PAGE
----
Injecting into the same spot can cause a condition called “lipodystrophy”, where the subcutaneous fat hardens and patients do not absorb insulin properly from further injections into this spot. For this reason patients should cycle their injection sites.


Short Term Complications

Short term complications relate to immediate insulin and blood glucose management.

  • Hypoglycaemia
  • Hyperglycaemia (and DKA)


Hypoglycaemia is a low blood sugar level. Most patients are aware of when they are hypoglycaemic by their symptoms, however some patients can be unaware until severely hypoglycaemic. Typical symptoms are tremor, sweating, irritability, dizziness and pallor. More severe hypoglycaemia will lead to reduced consciousness, coma and death unless treated.

Hypoglycaemia needs to be treated with a combination of rapid acting glucose such as lucozade and slower acting carbohydrates such as biscuits and toast for when the rapid acting glucose is used up. Options for treating severe hypoglycaemia are IV dextrose and intramuscular glucagon.


If the patient is hyperglycaemic but not in DKA then they may require their insulin dose to be increased. Patients will get to know their own individual response to insulin and be able to administer a dose to correct the hyperglycaemia. For example, they may learn that 1 unit of novorapid reduces their sugar level by around 4 mmol. Be conscious that it can take several hours to take effect and repeated doses could lead to hypoglycaemia.

If they meet the criteria for DKA then they need admission for treatment of DKA.


Long Term Complications

Chronic exposure to hyperglycaemia causes damage to the endothelial cells of blood vessels. This leads to leaky, malfunctioning vessels that are unable to regenerate. High levels of sugar in the blood also causes suppression of the immune system, and provides an optimal environment for infectious organisms to thrive.

Macrovascular Complications

  • Coronary artery disease is a major cause of death in diabetics
  • Peripheral ischaemia causes poor healing, ulcers and “diabetic foot
  • Stroke
  • Hypertension

Microvascular Complications

  • Peripheral neuropathy
  • Retinopathy
  • Kidney disease, particularly glomerulosclerosis

Infection Related Complications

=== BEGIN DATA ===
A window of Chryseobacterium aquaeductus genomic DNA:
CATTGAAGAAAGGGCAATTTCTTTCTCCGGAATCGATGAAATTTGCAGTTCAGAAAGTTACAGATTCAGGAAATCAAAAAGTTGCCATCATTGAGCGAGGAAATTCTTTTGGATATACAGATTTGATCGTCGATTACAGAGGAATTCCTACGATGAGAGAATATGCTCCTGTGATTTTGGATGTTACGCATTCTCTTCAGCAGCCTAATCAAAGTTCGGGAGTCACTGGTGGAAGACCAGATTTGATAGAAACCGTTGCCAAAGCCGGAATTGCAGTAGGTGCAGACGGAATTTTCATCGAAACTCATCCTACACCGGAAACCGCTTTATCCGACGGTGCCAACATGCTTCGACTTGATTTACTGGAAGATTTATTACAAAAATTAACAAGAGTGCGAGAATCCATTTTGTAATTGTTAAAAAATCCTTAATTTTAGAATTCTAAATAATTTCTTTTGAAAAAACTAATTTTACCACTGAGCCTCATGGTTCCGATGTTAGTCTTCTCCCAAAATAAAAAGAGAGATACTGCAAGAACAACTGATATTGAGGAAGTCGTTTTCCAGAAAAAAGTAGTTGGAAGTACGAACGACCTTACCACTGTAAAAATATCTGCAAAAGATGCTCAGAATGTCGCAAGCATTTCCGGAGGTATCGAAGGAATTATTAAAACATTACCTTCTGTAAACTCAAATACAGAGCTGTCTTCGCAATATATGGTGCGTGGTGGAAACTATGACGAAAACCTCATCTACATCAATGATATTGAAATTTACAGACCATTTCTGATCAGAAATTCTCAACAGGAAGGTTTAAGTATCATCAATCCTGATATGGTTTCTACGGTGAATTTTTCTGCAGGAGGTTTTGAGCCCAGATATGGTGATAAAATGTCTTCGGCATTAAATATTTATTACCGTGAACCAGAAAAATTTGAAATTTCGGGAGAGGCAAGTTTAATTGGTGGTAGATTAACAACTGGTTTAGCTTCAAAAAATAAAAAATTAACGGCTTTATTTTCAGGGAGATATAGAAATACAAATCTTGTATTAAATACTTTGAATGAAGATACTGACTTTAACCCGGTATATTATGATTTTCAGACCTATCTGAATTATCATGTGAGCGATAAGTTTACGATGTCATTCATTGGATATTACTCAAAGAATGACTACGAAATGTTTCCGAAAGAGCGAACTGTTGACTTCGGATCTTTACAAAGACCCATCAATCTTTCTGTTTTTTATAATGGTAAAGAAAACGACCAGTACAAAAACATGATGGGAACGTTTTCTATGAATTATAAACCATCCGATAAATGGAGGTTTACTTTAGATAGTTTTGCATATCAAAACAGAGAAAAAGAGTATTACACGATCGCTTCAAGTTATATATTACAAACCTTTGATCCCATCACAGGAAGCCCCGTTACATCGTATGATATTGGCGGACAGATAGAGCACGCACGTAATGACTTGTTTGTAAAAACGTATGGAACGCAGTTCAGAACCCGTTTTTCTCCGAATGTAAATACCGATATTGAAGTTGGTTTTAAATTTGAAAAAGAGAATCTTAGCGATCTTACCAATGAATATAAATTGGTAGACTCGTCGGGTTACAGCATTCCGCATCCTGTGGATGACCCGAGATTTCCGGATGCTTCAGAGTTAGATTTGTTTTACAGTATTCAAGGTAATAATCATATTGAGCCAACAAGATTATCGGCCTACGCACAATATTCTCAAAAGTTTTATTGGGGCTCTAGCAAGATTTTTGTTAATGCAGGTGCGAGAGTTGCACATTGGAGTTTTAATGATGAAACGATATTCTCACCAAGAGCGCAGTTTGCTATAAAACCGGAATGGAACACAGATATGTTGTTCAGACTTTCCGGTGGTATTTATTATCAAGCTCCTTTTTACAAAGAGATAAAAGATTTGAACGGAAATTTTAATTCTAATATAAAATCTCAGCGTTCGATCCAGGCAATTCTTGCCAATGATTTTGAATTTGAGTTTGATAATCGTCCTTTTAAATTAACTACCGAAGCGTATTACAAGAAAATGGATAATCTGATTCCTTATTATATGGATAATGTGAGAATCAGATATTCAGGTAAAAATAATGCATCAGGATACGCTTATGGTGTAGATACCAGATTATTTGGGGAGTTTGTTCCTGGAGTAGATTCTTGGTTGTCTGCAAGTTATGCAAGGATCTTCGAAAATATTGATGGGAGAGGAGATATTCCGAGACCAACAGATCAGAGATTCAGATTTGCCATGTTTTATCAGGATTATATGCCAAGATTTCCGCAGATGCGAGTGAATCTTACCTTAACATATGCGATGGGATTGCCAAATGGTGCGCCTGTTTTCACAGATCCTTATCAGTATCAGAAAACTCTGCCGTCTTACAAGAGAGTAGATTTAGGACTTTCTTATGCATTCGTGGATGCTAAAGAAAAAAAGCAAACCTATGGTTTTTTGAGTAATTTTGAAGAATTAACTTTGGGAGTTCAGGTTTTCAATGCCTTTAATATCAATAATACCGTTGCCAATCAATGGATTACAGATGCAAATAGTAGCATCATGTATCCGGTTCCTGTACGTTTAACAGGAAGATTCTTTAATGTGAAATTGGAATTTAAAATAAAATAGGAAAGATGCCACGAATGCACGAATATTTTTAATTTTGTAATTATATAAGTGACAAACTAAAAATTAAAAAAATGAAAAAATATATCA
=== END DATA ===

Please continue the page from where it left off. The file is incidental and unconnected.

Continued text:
• Urinary Tract Infections
  • Pneumonia
  • Skin and soft tissue infections, particularly in the feet
  • Fungal infections, particularly oral and vaginal candidiasis




When we check HbA1c we are counting glycated haemoglobin, which is how much glucose is attached to the haemoglobin molecule. This is considered to reflect the average glucose level over the last 3 months because red blood cells have a lifespan of around 3-4 months. We measure it every 3 – 6 months to track progression of the patient’s diabetes and how effective the interventions are. It requires a blood sample sent to the lab, usually red top EDTA bottle.

Capillary Blood Glucose

This is measured using a little machine called a glucose meter that gives an immediate result. Patients with type 1 and type 2 diabetes rely on these machines for self-monitoring their sugar levels.

Flash Glucose Monitoring (e.g. FreeStyle Libre)

This uses a sensor on the skin that measures the glucose level of interstitial fluid. There is a lag of 5 minutes behind blood glucose. This sensor records the glucose readings at short intervals so you get a really good impression of what the glucose levels are doing over time. The user needs to use a “reader” to swipe over the sensor and it is the reader that shows the blood sugar readings. Sensors need replacing every 2 weeks for the FreeStyle Libre system. It is quite expensive and NHS funding is only available in certain areas at the time of writing. The 5 minute delay also means it is necessary to do capillary blood glucose checks if hypoglycaemia is suspected.


Last updated November 2018